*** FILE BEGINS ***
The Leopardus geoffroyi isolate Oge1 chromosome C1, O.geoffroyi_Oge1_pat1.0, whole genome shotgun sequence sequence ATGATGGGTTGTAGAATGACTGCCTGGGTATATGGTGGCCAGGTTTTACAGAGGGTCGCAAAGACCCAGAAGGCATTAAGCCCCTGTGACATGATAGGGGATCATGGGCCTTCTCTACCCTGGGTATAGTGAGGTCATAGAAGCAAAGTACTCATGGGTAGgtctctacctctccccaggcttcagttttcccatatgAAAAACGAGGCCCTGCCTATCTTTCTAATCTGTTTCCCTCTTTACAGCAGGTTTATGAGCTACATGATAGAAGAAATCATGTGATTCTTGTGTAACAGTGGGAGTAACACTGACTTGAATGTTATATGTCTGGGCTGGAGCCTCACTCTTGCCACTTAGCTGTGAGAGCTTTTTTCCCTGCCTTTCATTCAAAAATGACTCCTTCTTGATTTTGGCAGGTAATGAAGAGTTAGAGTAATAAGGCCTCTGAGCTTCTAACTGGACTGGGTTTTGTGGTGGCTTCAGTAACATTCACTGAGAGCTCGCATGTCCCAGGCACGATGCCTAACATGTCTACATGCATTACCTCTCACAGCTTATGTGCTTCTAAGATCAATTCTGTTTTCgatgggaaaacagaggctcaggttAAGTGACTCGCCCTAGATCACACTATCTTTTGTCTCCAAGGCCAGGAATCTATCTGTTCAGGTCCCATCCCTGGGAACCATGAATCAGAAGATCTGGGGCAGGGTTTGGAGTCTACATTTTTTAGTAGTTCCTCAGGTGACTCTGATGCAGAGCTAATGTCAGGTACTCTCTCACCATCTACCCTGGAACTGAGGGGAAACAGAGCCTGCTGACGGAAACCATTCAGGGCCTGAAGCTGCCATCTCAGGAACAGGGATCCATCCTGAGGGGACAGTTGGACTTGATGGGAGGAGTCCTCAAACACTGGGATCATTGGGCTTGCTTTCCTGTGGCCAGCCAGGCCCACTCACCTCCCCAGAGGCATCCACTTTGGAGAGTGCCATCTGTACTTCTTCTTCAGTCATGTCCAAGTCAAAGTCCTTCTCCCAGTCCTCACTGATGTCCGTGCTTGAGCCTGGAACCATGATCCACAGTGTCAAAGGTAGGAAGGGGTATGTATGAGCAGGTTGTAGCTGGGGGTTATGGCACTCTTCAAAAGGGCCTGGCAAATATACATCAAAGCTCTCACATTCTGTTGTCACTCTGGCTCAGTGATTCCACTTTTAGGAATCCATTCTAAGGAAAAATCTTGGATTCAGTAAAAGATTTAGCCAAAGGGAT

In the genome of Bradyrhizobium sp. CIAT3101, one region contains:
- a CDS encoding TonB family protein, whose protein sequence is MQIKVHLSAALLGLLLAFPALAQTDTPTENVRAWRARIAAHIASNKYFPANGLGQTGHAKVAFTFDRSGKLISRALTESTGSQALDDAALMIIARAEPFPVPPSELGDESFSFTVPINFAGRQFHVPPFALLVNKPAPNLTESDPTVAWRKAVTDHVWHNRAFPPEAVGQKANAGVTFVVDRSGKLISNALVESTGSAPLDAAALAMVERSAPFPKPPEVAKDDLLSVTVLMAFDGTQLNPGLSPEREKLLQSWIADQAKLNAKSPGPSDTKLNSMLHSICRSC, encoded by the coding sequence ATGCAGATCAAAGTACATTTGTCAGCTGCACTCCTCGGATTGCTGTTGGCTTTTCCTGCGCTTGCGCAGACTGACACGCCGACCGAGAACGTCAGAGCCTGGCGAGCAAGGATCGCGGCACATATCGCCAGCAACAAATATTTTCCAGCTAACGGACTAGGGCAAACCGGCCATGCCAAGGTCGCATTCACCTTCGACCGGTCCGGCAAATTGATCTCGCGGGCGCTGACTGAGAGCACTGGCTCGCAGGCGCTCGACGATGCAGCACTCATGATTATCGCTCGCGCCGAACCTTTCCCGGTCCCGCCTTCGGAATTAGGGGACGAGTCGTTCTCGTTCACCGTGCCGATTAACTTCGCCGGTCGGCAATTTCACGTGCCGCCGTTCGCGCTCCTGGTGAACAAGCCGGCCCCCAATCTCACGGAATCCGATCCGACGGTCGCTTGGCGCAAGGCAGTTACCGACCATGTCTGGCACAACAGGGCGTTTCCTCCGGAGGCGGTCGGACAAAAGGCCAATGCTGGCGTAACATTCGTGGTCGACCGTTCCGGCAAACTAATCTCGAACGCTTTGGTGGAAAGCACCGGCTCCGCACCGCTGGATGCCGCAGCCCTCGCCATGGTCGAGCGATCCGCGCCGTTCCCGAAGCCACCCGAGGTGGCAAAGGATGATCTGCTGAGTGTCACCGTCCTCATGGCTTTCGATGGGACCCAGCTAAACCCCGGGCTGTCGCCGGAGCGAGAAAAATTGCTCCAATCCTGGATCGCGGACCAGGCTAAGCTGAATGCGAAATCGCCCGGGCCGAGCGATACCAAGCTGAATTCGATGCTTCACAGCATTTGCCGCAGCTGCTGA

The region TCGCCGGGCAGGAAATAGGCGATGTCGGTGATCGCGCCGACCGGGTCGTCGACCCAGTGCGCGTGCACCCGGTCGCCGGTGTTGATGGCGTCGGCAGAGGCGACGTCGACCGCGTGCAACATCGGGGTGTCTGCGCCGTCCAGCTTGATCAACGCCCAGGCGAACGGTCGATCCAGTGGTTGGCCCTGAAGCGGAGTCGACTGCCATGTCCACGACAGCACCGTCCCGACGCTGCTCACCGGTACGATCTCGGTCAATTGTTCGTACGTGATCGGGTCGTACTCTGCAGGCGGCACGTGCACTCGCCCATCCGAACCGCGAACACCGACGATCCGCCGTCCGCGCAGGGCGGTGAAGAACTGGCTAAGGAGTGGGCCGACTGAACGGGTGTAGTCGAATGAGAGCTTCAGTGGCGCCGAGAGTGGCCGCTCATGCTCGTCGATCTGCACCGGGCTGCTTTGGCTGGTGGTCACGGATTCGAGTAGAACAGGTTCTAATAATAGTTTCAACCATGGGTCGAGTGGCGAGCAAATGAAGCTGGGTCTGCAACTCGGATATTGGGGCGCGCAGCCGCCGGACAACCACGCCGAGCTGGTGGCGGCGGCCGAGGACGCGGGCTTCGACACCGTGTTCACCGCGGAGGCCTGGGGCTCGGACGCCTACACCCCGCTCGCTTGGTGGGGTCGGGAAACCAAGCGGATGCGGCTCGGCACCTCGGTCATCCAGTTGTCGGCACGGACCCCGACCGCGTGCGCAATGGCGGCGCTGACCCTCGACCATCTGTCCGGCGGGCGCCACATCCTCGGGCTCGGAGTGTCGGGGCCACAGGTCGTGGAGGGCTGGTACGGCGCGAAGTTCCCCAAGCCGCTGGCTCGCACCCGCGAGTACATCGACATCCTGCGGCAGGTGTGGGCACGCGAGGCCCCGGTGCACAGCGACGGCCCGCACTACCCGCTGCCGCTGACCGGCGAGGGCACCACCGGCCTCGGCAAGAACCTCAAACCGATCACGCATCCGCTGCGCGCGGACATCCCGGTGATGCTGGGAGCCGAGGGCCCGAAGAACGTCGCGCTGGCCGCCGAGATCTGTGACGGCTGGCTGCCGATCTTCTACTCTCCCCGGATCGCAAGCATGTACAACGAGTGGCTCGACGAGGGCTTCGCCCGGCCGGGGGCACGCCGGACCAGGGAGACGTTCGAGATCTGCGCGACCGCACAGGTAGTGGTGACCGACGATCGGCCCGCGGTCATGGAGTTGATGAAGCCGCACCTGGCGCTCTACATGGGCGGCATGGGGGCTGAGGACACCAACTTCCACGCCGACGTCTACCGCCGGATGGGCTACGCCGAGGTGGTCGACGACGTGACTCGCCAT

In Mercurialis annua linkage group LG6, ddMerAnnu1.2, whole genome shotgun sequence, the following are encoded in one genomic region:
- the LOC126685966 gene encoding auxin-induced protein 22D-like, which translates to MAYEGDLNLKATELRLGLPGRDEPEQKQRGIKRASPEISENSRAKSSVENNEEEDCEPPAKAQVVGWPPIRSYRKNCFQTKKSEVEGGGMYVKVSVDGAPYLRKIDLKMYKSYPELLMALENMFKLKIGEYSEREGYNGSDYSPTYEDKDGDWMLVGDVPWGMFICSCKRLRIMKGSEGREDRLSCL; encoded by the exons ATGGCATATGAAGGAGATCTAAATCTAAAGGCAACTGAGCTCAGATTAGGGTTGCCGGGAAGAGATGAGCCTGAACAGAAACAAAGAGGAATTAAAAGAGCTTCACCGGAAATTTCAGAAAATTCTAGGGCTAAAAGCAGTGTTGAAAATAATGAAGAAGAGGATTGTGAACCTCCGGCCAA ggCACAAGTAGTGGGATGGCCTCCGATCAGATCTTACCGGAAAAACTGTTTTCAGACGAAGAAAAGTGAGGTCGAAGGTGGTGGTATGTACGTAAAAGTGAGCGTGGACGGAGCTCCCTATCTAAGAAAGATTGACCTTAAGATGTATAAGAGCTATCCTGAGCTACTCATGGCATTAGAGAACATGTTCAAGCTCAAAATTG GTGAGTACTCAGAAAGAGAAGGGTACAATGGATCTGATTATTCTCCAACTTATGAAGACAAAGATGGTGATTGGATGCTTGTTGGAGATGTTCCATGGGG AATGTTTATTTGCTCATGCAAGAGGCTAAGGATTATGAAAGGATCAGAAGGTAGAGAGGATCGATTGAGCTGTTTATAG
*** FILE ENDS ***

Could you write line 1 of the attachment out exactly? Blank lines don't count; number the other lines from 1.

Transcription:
The Leopardus geoffroyi isolate Oge1 chromosome C1, O.geoffroyi_Oge1_pat1.0, whole genome shotgun sequence sequence ATGATGGGTTGTAGAATGACTGCCTGGGTATATGGTGGCCAGGTTTTACAGAGGGTCGCAAAGACCCAGAAGGCATTAAGCCCCTGTGACATGATAGGGGATCATGGGCCTTCTCTACCCTGGGTATAGTGAGGTCATAGAAGCAAAGTACTCATGGGTAGgtctctacctctccccaggcttcagttttcccatatgAAAAACGAGGCCCTGCCTATCTTTCTAATCTGTTTCCCTCTTTACAGCAGGTTTATGAGCTACATGATAGAAGAAATCATGTGATTCTTGTGTAACAGTGGGAGTAACACTGACTTGAATGTTATATGTCTGGGCTGGAGCCTCACTCTTGCCACTTAGCTGTGAGAGCTTTTTTCCCTGCCTTTCATTCAAAAATGACTCCTTCTTGATTTTGGCAGGTAATGAAGAGTTAGAGTAATAAGGCCTCTGAGCTTCTAACTGGACTGGGTTTTGTGGTGGCTTCAGTAACATTCACTGAGAGCTCGCATGTCCCAGGCACGATGCCTAACATGTCTACATGCATTACCTCTCACAGCTTATGTGCTTCTAAGATCAATTCTGTTTTCgatgggaaaacagaggctcaggttAAGTGACTCGCCCTAGATCACACTATCTTTTGTCTCCAAGGCCAGGAATCTATCTGTTCAGGTCCCATCCCTGGGAACCATGAATCAGAAGATCTGGGGCAGGGTTTGGAGTCTACATTTTTTAGTAGTTCCTCAGGTGACTCTGATGCAGAGCTAATGTCAGGTACTCTCTCACCATCTACCCTGGAACTGAGGGGAAACAGAGCCTGCTGACGGAAACCATTCAGGGCCTGAAGCTGCCATCTCAGGAACAGGGATCCATCCTGAGGGGACAGTTGGACTTGATGGGAGGAGTCCTCAAACACTGGGATCATTGGGCTTGCTTTCCTGTGGCCAGCCAGGCCCACTCACCTCCCCAGAGGCATCCACTTTGGAGAGTGCCATCTGTACTTCTTCTTCAGTCATGTCCAAGTCAAAGTCCTTCTCCCAGTCCTCACTGATGTCCGTGCTTGAGCCTGGAACCATGATCCACAGTGTCAAAGGTAGGAAGGGGTATGTATGAGCAGGTTGTAGCTGGGGGTTATGGCACTCTTCAAAAGGGCCTGGCAAATATACATCAAAGCTCTCACATTCTGTTGTCACTCTGGCTCAGTGATTCCACTTTTAGGAATCCATTCTAAGGAAAAATCTTGGATTCAGTAAAAGATTTAGCCAAAGGGAT